London Fire Brigade signs Armed Forces Covenant
London Fire Brigade’s first Commissioner in 75 years to have served as a commissioned officer in the British army has today signed a covenant with the UK armed forces.
The agreement formalises the Brigade’s commitment to supporting the Armed Forces community and recognises the contribution to the country that serving military personal, veterans and their families have made and continue to make.
Armed Forces Friendly
It also sets out for the first time a clear framework outlining how London Fire Brigade staff who are reservists are supported, should they be called upon serve. The Brigade has committed to having up to 85 members of staff available to serve with the Volunteer Reserve Forces (VRF) of the army, air force or navy. The final decision remains with the Brigade ahead of any deployment but this commitment enshrines it as an armed forces friendly organisation.
London Fire Commissioner Andy Roe said:
“It is a great honour that one of my first official duties is to sign the Armed Forces Covenant, which shows our commitment to supporting both London Fire Brigade staff who are reservists and the wider military family. I am extremely proud of the Brigade’s on-going association with the British Armed Forces and the sacrifices our staff have made in protecting the nation.”
London Fire Commissioner Andy Roe attended Sandhurst before serving in the 12th Regiment Royal Artillery between 1996 and 2000. Andy served as a troop commander and reached the rank of Battery Captain, taking part in major NATO exercises in Germany and Poland and two tours of duty in Northern Ireland.
Leading Firefighter Debbie Young has combined a career in the Brigade while achieving her dream of a role within the military. Debbie said:
“The Armed Forces was always a career choice that was of interest to me when growing up, but following work experience at age 14 at my local fire station I decided that the fire service was the direction I wanted to go. I joined London Fire Brigade, but the military was always still in the back of my mind - an itch that I still felt I needed to scratch.
“I loved being a firefighter and didn’t want to have to give that up. The perfect compromise that would allow me to follow both my dream jobs was to become a reservist. The Brigade were very supportive when I approached them, as I was going to need to take a two month sabbatical to attend the Reserve Commissioning Course full time. They saw the benefits to the Brigade having one of their staff receiving training at an establishment renowned for providing the best leadership training in the world.”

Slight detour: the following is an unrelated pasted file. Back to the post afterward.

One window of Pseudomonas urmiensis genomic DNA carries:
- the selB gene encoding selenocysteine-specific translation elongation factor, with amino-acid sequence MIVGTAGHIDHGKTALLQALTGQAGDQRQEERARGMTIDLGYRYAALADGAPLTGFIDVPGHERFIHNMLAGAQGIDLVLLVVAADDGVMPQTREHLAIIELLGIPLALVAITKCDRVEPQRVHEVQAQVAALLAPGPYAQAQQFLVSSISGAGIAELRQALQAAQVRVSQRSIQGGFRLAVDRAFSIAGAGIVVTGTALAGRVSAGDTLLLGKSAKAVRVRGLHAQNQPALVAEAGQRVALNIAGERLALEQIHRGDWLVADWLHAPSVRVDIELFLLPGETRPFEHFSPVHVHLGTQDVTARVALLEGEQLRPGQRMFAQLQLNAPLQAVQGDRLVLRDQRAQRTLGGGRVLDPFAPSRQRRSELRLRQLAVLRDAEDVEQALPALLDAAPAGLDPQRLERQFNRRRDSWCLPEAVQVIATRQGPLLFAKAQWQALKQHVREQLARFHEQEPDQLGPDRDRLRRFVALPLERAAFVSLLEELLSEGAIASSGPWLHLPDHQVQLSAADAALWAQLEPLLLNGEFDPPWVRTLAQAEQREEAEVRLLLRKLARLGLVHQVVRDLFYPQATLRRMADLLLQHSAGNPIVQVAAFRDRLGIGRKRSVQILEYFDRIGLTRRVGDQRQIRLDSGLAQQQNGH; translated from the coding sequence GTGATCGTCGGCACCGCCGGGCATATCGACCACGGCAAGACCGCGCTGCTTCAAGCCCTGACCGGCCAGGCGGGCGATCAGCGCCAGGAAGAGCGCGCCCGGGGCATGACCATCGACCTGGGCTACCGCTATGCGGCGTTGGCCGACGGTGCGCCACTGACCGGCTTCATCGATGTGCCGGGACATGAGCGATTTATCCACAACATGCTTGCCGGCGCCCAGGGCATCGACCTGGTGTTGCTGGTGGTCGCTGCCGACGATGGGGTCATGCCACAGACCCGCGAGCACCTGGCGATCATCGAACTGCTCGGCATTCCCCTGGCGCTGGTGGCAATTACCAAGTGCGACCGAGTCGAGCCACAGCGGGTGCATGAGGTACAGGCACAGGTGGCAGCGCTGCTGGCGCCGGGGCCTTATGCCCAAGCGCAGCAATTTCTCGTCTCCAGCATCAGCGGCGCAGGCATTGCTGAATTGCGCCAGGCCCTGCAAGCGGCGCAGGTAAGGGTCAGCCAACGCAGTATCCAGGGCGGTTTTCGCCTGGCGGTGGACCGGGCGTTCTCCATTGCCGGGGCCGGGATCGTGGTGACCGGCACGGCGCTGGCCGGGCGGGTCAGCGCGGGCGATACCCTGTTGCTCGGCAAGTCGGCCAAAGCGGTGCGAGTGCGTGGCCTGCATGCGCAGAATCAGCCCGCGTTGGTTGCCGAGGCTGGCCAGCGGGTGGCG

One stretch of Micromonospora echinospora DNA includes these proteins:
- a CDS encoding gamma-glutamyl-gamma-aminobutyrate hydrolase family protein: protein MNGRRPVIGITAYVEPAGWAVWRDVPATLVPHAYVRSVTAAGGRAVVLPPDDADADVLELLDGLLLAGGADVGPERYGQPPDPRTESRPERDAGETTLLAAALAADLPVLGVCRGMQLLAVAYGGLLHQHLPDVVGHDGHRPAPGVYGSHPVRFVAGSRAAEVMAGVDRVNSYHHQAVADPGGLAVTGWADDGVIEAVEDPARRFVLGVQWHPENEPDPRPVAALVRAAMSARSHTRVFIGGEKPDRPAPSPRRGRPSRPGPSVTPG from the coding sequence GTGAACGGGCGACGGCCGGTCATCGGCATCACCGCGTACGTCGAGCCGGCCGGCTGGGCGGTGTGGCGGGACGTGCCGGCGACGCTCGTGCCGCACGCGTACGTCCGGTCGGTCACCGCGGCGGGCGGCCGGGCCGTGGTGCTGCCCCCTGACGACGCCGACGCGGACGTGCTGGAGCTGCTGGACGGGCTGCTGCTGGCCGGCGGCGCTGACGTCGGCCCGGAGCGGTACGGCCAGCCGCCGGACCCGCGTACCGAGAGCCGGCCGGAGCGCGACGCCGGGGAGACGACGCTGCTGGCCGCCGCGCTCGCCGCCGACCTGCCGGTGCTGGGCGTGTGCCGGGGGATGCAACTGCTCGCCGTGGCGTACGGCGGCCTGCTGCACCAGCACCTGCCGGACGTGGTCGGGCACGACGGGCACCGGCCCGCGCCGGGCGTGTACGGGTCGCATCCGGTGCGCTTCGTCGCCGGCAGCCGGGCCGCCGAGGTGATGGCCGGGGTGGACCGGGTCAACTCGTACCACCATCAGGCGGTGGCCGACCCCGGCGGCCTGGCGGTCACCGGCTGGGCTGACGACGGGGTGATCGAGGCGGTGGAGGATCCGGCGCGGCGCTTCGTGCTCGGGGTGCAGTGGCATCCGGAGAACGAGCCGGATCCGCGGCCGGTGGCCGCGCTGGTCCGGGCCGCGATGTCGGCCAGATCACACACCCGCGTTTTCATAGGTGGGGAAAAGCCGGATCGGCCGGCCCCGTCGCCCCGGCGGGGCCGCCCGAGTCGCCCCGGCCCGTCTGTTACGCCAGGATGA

Brigade's Naval History
The covenant was signed by Commissioner Andy Roe and Assistant Chief of Defence Staff Major Gen Brookes-Ward at the Brigade’s headquarters.
This year marks 121 years since the Brigade stopped recruiting exclusively from the Navy. The first chief officer of the Metropolitan Fire Brigade (MFB) Captain Sir Eyre Massey Shaw, favoured recruitment of men from the Navy. He felt that the trainees would be disciplined and would require less training, making the recruitment process more efficient. It was not until Shaw’s retirement in 1899 that naval experience was no longer compulsory for new recruits. The Brigade’s connection with the Navy continues in the terminology we use today. For example ropes are called ‘lines,’ equipment is ‘stowed’ on a fire engine and there is a ‘watch’ rather than a shift system.
Major General Simon Brooks-Ward said:
"London Fire Brigade understand and recognise the value of supporting the Armed Forces community. By making this public pledge of support and commitment of signing the Armed Forces Covenant, they genuinely believe in the value of supporting the Armed Forces and will massively benefit from not only being a Forces Friendly organisation but also Forces Friendly employer.”